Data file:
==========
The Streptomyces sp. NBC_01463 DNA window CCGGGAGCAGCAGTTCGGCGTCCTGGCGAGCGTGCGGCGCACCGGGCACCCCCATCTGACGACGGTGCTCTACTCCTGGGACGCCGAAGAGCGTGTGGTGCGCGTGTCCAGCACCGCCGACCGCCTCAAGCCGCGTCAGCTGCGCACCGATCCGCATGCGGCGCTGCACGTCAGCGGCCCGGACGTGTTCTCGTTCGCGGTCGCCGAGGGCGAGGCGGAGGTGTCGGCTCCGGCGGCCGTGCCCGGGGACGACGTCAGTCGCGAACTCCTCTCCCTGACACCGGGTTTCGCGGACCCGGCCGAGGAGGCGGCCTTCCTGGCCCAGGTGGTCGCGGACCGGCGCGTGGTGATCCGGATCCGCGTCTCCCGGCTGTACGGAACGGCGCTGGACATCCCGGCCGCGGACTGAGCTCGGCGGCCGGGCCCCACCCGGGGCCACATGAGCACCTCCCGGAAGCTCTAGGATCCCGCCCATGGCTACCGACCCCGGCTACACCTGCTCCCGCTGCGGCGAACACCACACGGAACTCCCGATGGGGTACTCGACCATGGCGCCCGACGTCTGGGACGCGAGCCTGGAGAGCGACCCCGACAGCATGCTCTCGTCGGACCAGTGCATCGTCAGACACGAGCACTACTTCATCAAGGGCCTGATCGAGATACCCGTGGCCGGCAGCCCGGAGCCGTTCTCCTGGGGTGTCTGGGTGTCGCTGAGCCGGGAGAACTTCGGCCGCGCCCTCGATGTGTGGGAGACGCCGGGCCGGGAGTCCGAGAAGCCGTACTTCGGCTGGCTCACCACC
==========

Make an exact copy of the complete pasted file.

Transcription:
The Streptomyces sp. NBC_01463 DNA window CCGGGAGCAGCAGTTCGGCGTCCTGGCGAGCGTGCGGCGCACCGGGCACCCCCATCTGACGACGGTGCTCTACTCCTGGGACGCCGAAGAGCGTGTGGTGCGCGTGTCCAGCACCGCCGACCGCCTCAAGCCGCGTCAGCTGCGCACCGATCCGCATGCGGCGCTGCACGTCAGCGGCCCGGACGTGTTCTCGTTCGCGGTCGCCGAGGGCGAGGCGGAGGTGTCGGCTCCGGCGGCCGTGCCCGGGGACGACGTCAGTCGCGAACTCCTCTCCCTGACACCGGGTTTCGCGGACCCGGCCGAGGAGGCGGCCTTCCTGGCCCAGGTGGTCGCGGACCGGCGCGTGGTGATCCGGATCCGCGTCTCCCGGCTGTACGGAACGGCGCTGGACATCCCGGCCGCGGACTGAGCTCGGCGGCCGGGCCCCACCCGGGGCCACATGAGCACCTCCCGGAAGCTCTAGGATCCCGCCCATGGCTACCGACCCCGGCTACACCTGCTCCCGCTGCGGCGAACACCACACGGAACTCCCGATGGGGTACTCGACCATGGCGCCCGACGTCTGGGACGCGAGCCTGGAGAGCGACCCCGACAGCATGCTCTCGTCGGACCAGTGCATCGTCAGACACGAGCACTACTTCATCAAGGGCCTGATCGAGATACCCGTGGCCGGCAGCCCGGAGCCGTTCTCCTGGGGTGTCTGGGTGTCGCTGAGCCGGGAGAACTTCGGCCGCGCCCTCGATGTGTGGGAGACGCCGGGCCGGGAGTCCGAGAAGCCGTACTTCGGCTGGCTCACCACC